“Teachers only stayed for a short time.  I don’t know whether it was policy for them to stay only a year, or whether they left because of loneliness.  Although they stayed in a room in our house, my mother was in her thirties and Miss Tardent was only 18, so she must have missed people of her own age.  Then Gladys Heaney came as teacher and she was there when war was declared in 1914.  She was replaced by Miss Pocock who was quite elderly.  Although I didn’t like her very much, I was obliged to go walking with her simply because she asked me and I couldn’t very well refuse.”

The Cape Moreton Class of 1914

Extract from Moreton Bay People – The Complete Collection’.


(Allan Counter, North Point, Moreton Island)

I’ve always been a bit of a loner and have had a go at all kinds of jobs from cane cutting to professional fishing.  Prior to my coming to Moreton Island I had lived in an army bush tent at Double Island Point for three years where I fished for a living.  But the Forestry Department took it over and I was forced to leave.  I had been fishing off Moreton so I thought it would be a good place to go to.  I chose North Point just round from the Cape Moreton light because it is the pick of the island. Ted Newman was the only other squatter at North Point when I arrived there in 1977.  He was a net fisherman, unlike myself who used only a line.

I constructed a (20 foot by 20 foot) zincalume shed on a cement slab which I used as a house and fished from a 17 foot aluminium boat which I launched in the surf from a trailer towed by a Landrover 4WD.  The nearby reefs – Brennan’s Shoal, Roberts’ Shoal, Deep & Shallow Tempest, Flinders, and Hutchisons Reef – yielded Schnapper, Sweet Lip, Pearl Perch, Maori Cod, and Mackerel.

I had two 5 kva diesel generators at the shed which I used to power five freezers and a fridge.  I had one for ice, one for bait, and others for fish.  I always kept my fish iced and not frozen because the eyes go if you freeze them.In the early days I used to take my catch in the boat to Bribie Island Fish Board, but when that closed down, I loaded them, freezer and all, in the back of the Landrover and took the barge across to Morgans at Scarborough.  They always took my catch & paid well.

Launching the dinghy

Harry and Jessie Wadsworth were still living at Moreton when I first moved there.  Harry was a great fisherman and Jessie great at cooking them.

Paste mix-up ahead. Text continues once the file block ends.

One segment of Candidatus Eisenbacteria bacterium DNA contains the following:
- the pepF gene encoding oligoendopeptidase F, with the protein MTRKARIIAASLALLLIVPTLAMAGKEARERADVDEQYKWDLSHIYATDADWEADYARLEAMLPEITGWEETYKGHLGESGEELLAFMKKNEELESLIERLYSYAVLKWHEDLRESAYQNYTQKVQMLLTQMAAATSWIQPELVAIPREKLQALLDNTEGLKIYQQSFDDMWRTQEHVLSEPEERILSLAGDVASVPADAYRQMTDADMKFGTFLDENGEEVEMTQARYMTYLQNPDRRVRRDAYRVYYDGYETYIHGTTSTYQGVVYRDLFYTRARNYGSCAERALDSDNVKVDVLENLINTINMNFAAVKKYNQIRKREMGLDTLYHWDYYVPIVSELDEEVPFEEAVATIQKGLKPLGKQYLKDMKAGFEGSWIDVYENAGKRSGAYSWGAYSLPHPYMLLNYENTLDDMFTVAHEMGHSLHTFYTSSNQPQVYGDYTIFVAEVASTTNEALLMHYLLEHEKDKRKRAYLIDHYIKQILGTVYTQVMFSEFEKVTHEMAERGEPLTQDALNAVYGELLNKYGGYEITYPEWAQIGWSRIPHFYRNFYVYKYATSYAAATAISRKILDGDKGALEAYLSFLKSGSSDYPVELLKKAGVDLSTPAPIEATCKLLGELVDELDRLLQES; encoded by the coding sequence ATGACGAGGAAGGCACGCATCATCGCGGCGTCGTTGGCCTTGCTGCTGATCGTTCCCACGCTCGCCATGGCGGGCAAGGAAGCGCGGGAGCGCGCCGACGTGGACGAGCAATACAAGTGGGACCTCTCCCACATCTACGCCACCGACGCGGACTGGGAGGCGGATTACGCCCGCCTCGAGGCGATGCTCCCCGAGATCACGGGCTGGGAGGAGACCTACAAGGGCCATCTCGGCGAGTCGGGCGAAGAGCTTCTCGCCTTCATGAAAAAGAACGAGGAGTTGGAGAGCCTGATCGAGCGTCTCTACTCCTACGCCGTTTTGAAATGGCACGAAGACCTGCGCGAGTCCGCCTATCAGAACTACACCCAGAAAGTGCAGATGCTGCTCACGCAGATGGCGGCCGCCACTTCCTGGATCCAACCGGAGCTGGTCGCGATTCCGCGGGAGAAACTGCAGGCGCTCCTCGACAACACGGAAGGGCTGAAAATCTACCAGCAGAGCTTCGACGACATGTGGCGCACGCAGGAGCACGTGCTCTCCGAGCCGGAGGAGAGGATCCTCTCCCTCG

The squatting community at North Point continued to grow over the years and in the end there were 38 huts there.  Most were weekenders and were not always occupied but about 100 people frequented the Point.  The Hospital Fishing Club also had a place there.  Our community held a regular darts contest against the Bulwer community and there was a 9 hole ‘course’ around Cape Moreton which also provided a golfing challenge between the two communities.

With increasing numbers of people coming to Moreton Island and more and more holiday homes being erected there, the pressure was on for us squatters to be moved on.  I guess the wealthy people at Cowan objected to us living for free when they had to pay considerable rates.  We formed the North Point Environmental Protection Committee and even engaged the services of a lobbyist who had done work for Keith Williams.  Each hut contributed $200 on three separate occasions over a two year period, but in the end the Environment Minister wiped the lot of us.  We offered to pay rates but the Department of Natural Resources gave us two months to leave.  I was never one for city living and so I plan to move to Childers where I have bought 5 acres of bush.

Allan Counter with a fine catch

Allan Counter

July 1999

Extract from Moreton Bay People – The Complete Collection’.


With Keith Farnsworth

Johann Carl Gustav Dux, known as “Gus”, was born in West Prussia, on 1st June 1852.  Johann worked as a seaman, jumped ship in Cooktown, N.Q., and then worked his way down the coast until he arrived at German Station, now known as Nundah (a suburb of Brisbane).

Johann married at the age of 20 to Wilhemine Rose, 24 Years, from Grunhage, West Prussia.  When she died at the age of 28, he married Bertha Lange, age 17 years, from Weinsdorf, West Prussia.  Their first child, Friedrich Carl August Dux, known as “Augie”, was born on 2nd August 1878.

Gustav and Bertha Dux

Dux Creek on Bribie Island was named after Gus, who eventually settled in what is now known as Dux Street, Caboolture. At the time, Dux Street ran right down to the Caboolture River, and it was from here that Gus did his fishing, crabbing and oystering, culling oysters from oyster banks at Pumicestone Passage, north of the Caboolture River, and on Bribie Island. It was a long hard pull by rowboat from Caboolture down the Caboolture River to Bribie Island for Gus, so he would camp overnight when he worked his oyster banks.

William, another of Gus’s sons, carried on his father’s business, and was known locally as Billy, the crab-man.

In the early 1900s Augie, Gus’s eldest son, moved to southern Moreton Bay where he worked as an oysterman eventually gaining employment with the Moreton Bay Oyster Company based at Currigee on South Stradbroke Island. He married Lillian O’Connell of Currigee in 1905. In 1910, Augie and his family moved to Labrador where they rented a house until he and the boys had built a bark hut from local timbers. They moved into the hut in 1918.

Dux family home c1918, Broad Street, Labrador. The house made of saplings and bark, with a hardwood floor was demolished and replaced in 1929 with a more substantial residence. Timbers of the 1918 building were recycled in the hut on South Stradbroke Island.

 When this bark hut was demolished in about 1930 to make way for a more substantial house, the timber was used to construct a hut and jetty on South Stradbroke Island. This hut, with some alterations, is now Heritage Listed as Dux Hut. 

Dux Hut today- remains of jetty in foreground

The oyster bank, which Augie and some of his sons worked, still shows on some maps as Dux Oyster Bank. The family retained the licence to this bank (#122) until 1957.

At Labrador, the sports field across the road from where the bark hut and Dux family home, (still held by some of Augie’s descendants), was named Dux Oval many years ago.

Extract from Queensland’s German Connections